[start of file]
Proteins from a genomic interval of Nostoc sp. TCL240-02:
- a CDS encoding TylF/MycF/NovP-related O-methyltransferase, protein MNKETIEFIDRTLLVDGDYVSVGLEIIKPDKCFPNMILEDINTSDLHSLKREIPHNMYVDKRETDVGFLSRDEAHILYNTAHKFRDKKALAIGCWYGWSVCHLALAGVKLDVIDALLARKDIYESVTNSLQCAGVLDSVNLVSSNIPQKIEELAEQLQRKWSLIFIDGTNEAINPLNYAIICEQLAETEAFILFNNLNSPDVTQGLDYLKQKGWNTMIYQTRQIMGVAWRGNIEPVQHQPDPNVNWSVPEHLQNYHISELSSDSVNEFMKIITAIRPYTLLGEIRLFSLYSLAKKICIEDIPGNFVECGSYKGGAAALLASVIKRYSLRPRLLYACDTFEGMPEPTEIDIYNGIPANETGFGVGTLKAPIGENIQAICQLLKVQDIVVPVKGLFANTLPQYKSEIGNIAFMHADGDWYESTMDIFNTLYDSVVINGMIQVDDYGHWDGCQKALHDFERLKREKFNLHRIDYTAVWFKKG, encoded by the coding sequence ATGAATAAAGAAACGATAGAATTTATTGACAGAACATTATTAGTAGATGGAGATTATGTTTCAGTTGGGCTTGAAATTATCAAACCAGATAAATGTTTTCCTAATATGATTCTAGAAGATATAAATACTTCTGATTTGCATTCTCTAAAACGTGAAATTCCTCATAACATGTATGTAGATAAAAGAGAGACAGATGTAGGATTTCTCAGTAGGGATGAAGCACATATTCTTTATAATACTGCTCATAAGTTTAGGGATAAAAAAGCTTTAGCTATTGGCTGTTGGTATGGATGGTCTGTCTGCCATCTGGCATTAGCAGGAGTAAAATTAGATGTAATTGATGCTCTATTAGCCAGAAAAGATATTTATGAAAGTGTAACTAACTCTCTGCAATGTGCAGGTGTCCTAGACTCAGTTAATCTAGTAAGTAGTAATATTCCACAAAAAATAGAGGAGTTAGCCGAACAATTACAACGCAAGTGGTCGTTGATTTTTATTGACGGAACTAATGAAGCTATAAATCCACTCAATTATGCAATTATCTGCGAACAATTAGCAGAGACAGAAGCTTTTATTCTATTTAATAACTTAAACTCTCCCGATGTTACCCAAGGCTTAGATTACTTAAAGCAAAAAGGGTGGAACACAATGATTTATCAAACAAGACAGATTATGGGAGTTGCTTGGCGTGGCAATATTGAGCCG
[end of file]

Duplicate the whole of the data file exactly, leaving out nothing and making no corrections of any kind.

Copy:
Proteins from a genomic interval of Nostoc sp. TCL240-02:
- a CDS encoding TylF/MycF/NovP-related O-methyltransferase, protein MNKETIEFIDRTLLVDGDYVSVGLEIIKPDKCFPNMILEDINTSDLHSLKREIPHNMYVDKRETDVGFLSRDEAHILYNTAHKFRDKKALAIGCWYGWSVCHLALAGVKLDVIDALLARKDIYESVTNSLQCAGVLDSVNLVSSNIPQKIEELAEQLQRKWSLIFIDGTNEAINPLNYAIICEQLAETEAFILFNNLNSPDVTQGLDYLKQKGWNTMIYQTRQIMGVAWRGNIEPVQHQPDPNVNWSVPEHLQNYHISELSSDSVNEFMKIITAIRPYTLLGEIRLFSLYSLAKKICIEDIPGNFVECGSYKGGAAALLASVIKRYSLRPRLLYACDTFEGMPEPTEIDIYNGIPANETGFGVGTLKAPIGENIQAICQLLKVQDIVVPVKGLFANTLPQYKSEIGNIAFMHADGDWYESTMDIFNTLYDSVVINGMIQVDDYGHWDGCQKALHDFERLKREKFNLHRIDYTAVWFKKG, encoded by the coding sequence ATGAATAAAGAAACGATAGAATTTATTGACAGAACATTATTAGTAGATGGAGATTATGTTTCAGTTGGGCTTGAAATTATCAAACCAGATAAATGTTTTCCTAATATGATTCTAGAAGATATAAATACTTCTGATTTGCATTCTCTAAAACGTGAAATTCCTCATAACATGTATGTAGATAAAAGAGAGACAGATGTAGGATTTCTCAGTAGGGATGAAGCACATATTCTTTATAATACTGCTCATAAGTTTAGGGATAAAAAAGCTTTAGCTATTGGCTGTTGGTATGGATGGTCTGTCTGCCATCTGGCATTAGCAGGAGTAAAATTAGATGTAATTGATGCTCTATTAGCCAGAAAAGATATTTATGAAAGTGTAACTAACTCTCTGCAATGTGCAGGTGTCCTAGACTCAGTTAATCTAGTAAGTAGTAATATTCCACAAAAAATAGAGGAGTTAGCCGAACAATTACAACGCAAGTGGTCGTTGATTTTTATTGACGGAACTAATGAAGCTATAAATCCACTCAATTATGCAATTATCTGCGAACAATTAGCAGAGACAGAAGCTTTTATTCTATTTAATAACTTAAACTCTCCCGATGTTACCCAAGGCTTAGATTACTTAAAGCAAAAAGGGTGGAACACAATGATTTATCAAACAAGACAGATTATGGGAGTTGCTTGGCGTGGCAATATTGAGCCG